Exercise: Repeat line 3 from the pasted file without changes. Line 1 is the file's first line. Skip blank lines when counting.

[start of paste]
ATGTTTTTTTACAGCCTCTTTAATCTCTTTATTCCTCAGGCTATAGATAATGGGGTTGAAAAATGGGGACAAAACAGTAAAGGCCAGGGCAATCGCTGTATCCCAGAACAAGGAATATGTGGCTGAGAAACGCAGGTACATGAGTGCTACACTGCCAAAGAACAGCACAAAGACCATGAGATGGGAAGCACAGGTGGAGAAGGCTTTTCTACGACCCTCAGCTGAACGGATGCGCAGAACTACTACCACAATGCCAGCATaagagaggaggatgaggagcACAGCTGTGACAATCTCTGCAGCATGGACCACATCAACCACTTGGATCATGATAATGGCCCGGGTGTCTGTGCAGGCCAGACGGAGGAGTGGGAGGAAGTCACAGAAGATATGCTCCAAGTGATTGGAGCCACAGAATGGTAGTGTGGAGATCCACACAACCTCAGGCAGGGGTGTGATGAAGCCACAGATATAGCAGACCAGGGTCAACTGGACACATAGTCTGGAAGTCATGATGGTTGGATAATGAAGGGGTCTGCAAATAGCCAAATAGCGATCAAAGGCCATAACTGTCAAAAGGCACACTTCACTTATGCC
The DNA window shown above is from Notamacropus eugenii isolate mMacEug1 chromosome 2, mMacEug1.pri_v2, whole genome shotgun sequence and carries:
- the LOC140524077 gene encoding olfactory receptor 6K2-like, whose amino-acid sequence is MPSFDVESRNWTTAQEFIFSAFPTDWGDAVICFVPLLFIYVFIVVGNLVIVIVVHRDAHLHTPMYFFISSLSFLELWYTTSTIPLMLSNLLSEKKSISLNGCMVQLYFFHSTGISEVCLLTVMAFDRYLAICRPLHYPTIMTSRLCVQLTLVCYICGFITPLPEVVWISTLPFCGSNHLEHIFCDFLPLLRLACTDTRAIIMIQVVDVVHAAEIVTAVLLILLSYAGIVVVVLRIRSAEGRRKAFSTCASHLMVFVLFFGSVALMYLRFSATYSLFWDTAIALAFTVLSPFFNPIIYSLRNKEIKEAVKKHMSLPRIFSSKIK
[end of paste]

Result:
- the LOC140524077 gene encoding olfactory receptor 6K2-like, whose amino-acid sequence is MPSFDVESRNWTTAQEFIFSAFPTDWGDAVICFVPLLFIYVFIVVGNLVIVIVVHRDAHLHTPMYFFISSLSFLELWYTTSTIPLMLSNLLSEKKSISLNGCMVQLYFFHSTGISEVCLLTVMAFDRYLAICRPLHYPTIMTSRLCVQLTLVCYICGFITPLPEVVWISTLPFCGSNHLEHIFCDFLPLLRLACTDTRAIIMIQVVDVVHAAEIVTAVLLILLSYAGIVVVVLRIRSAEGRRKAFSTCASHLMVFVLFFGSVALMYLRFSATYSLFWDTAIALAFTVLSPFFNPIIYSLRNKEIKEAVKKHMSLPRIFSSKIK